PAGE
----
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(II) John (2), son of John (1) Bailey, was born in England, in 1613, and came to New England with his father, in 1635. He married Eleanor Emery, sister of John and Ann Emery. He settled in Newbury, Massachusetts, in 1650, on the plain, about a mile from Deer Island, and opposite Carr Island. Before that he had lived in Salisbury. Children: 1. Rebecca, born 1641. 2. John, May 18, 1643, died July 22, 1663. 3. Sarah, August 17, 1644. 4. Joshua, died April 7, 1652. 5. Joseph, born April 1, 1648. 6. James, September 12, 1650. 7. Joshua, February 20,m 1652, died 1663. 8. Isaac, July 22,m 1654, mentioned below. 9. Joshua, April 20, 1657. 11. Judith, August 13, 1668.

(III) Isaac, son of John (2) Bailey, was born July 22, 1654, in Newbury. He married (first) June 13, 1683, Sarah, daughter of John and Nary (Shatswell) Emery. She died April 1, 1694. He married (second) Rebecca Bartlett, September 3, 1700. He died April 26, 1740. Children: 1. Isaac, born December 30, 1683. 2. Joshua, October 30, 1685, mentioned below. 3. David, December 12, 1687. 4. Judith, February 14, 1689. 5. Sarah, February 11, 1691.

(IV) Joshua, son of Isaac Bailey, was born October 30, 1685, in Newbury. He was a farmer in his native town, and died October 6, 1760. He married, February 4, 1706; Sarah Coffin, who died November 27, 1768. Children: 1. Stephen born March 1, 1708. 2. Joshua, mentioned below. 3. Abner, January 15, 1715. 4. Enoch, September 20, 1719. 5. Sarah, February 14, 1721. 6. Judith (twin), February 13, 1724. 7. Abigail (twin), February 13, 1724. 8. Jacob, July 19, 1726. 9. John, May 4, 1729.

(V) Lieutenant Joshua (2), son of Joshua (1) Bailey, was born April 7, 1712, in Newbury. He married, August 17, 1734, Elizabeth Chase. April 1, 1769, he and his wife were dismissed and recognized in the second church of Newbury (the first church of West Newbury). June 26, 1770, he was chosen deacon of the latter church, and accepted the position March 2, 1771. He died September 29, 1786, and was buried in Rocksbridge Cemetery, West Newbury. Children: 1. Sarah, born February 7, 1742. 2. Bettie, June 2, 1750. 3. Anna, August 17, 1753. 4. Elizabeth, October 26, 1755. 5. Joshua, march 17, 1759. 6. Rhoda, March 7, 1759. 7. Paul, July 16, 1763. 8. Ebenezer, March 3, 1766.

(VI) Joshua (3), son of Lieutenant Joshua (2) Bailey, was born May 11, 1757, in Newbury. He married there, December 4, 1779, Sarah or sally, daughter of Samuel and Sarah (Stewart) chase. She was born January 10, 1761. They lived at Newbury, Vermont, until 1790, and then removed to Berlin, Vermont. He died March 15, 1809. Children: 1. Cyrus, March 8, 1781, died May 10, 1783. 2. Betsy, September 19, 1782. 3. Cyrus, May 21, 1784. 4. Sally (twin), February 4, 1786. 5. Anna (twin), February 4, 1786, died young. 6. Joshua, November 19, 1787. 7. Mary, October 7, 1789. 8. William, February 28, 1793. 9. Emma, June 14, 1794. 10, Samuel, May 6, 1796. 11. George Washington, July 27, 1798, mentioned below. 12. Hannah, July 8, 1800. 13. Joseph, November 20, 1802. 14. Sophia, April 2, 1805. 15, Almira, April 7, 18081.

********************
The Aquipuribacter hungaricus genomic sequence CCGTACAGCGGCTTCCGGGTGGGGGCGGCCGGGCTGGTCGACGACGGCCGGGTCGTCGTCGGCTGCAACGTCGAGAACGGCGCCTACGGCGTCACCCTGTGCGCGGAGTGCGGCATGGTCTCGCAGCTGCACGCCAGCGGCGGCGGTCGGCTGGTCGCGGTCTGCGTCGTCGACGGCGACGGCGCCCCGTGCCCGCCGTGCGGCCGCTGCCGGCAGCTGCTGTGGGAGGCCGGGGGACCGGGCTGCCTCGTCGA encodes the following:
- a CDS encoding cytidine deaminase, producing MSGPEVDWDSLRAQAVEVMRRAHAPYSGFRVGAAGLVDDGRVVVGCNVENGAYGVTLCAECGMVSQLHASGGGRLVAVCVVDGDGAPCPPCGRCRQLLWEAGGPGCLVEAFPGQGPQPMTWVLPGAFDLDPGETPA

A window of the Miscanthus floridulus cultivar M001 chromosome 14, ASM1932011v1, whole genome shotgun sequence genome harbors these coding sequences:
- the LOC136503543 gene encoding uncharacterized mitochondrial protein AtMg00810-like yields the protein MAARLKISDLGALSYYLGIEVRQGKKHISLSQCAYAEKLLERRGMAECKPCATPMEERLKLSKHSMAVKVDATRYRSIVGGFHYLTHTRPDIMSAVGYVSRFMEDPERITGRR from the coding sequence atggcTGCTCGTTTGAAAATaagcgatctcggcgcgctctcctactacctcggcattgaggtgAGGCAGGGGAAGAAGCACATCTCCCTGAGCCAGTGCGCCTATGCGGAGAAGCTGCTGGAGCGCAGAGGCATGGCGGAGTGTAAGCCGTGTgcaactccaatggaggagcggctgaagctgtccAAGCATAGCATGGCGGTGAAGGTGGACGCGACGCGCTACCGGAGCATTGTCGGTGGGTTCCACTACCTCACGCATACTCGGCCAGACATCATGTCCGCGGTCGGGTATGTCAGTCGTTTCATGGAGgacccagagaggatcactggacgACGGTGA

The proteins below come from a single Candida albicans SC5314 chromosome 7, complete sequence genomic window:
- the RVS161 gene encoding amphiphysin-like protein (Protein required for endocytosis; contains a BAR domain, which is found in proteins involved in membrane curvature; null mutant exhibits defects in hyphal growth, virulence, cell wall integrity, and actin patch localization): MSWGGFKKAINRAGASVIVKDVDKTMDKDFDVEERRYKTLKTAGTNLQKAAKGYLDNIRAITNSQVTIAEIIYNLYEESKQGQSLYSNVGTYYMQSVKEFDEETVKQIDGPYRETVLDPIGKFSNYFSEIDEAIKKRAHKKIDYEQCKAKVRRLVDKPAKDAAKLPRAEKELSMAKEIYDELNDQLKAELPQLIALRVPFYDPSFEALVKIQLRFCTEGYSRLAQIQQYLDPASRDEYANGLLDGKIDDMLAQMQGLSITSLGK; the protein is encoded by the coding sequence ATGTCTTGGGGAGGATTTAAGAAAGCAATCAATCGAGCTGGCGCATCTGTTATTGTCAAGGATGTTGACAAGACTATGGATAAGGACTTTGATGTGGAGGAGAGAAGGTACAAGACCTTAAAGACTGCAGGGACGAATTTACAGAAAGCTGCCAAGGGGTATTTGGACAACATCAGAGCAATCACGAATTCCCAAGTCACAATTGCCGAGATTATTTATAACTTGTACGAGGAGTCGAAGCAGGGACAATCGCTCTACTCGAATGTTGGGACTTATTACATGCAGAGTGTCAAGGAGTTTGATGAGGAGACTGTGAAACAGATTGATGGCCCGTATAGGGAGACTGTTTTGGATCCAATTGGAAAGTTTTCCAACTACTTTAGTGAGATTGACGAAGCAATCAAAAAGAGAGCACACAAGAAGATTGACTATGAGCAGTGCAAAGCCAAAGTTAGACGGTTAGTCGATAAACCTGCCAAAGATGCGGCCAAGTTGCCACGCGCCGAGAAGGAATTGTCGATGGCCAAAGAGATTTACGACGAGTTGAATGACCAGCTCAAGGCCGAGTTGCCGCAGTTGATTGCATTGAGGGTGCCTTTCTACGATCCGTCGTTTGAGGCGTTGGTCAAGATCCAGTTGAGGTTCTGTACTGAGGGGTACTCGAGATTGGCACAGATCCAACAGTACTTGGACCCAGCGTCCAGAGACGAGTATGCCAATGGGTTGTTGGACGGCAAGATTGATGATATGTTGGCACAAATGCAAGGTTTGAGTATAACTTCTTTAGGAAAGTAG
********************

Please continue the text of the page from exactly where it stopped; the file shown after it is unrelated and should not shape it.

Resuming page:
(VII) George Washington, son of Joshua (3) Bailey, was born July 27, 1798, in Berlin, Vermont, died in Middlesex, Vermont, August 19, 1868. By occupation he was a farmer. He was also a politician, a Whig, and then a Republican, and held many town offices. 

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He was representative to the State legislature, state senator, and probate judge of Washington County, Vermont. He was president of the Vermont Mutual Life Insurance Company and held that position at the time of his death. He served in the War of 1812. He married Rebecca, daughter of Joel Warren, of Berlin, Vermont. She was born there, April 9, 1802, and died in Elmore, Vermont, April 24, 1886. Children: 1. Rosamond, born April 10, 1822. 2. Joel Warren, May 1, 1824, died April 21, 1880. 3. George W., November 17, 1825, died August 26, 1831. 4. Ednah, November 5, 1827, died January 25, 1829. 5. Charles /Wesley, February 4, 1831, died September 23, 1876. 6. George W., April 6, 1833, died July 17, 1865. 7. Dr. James H., mentioned below. 8. Theron Osborn, June 14, 1838. 9. William Edward, August 31`, 1843, lives in Chicago.

(VIII) Dr. James H., son of George Washington Bailey, was born in Elmore, Vermont, May 1, 1835. He was educated there in the district and select schools, and entered the medical department of the University of Vermont at Burlington, graduating in 1857, with the degree of M. D. He then accepted the appointment of physician on a packet ship to Liverpool. Upon leaving this position he was located for a year at Waukegan, Illinois, In November, 1863, he enlisted in Company K, Eighth Vermont Regiment of Volunteers, and went into the service as surgeon. After six months he was obliged to resign on account of ill health. He served in the Red River Campaign in Louisiana. After recovering his health he resumed the practice of medicine at Barre, Vermont, and remained there two yeas. In 1867 he came to Ticonderoga, New York, where he continued in practice for a period of forty years. Since 1907 he has been retired. He was formerly a member of the Vermont Medical Association. In politics he is a Republican and has held various offices of trust and responsibility. He is a member of the Mount Defiance Lodge, No. 794, Free and Accepted Masons, of Ticonderoga, and is a past master of the lodge. He married July 25, 1860, Persis Pamelia, born at Willianstown, Vermont, daughter of Deacon Orcutt and Mary (Davis) Abbott. Children: 1. Georgiana, born at Williamstown, Vermont, died aged thirty. 2. Charles Edward, born at Ticonderoga; killed on the railroad at the age of twenty years.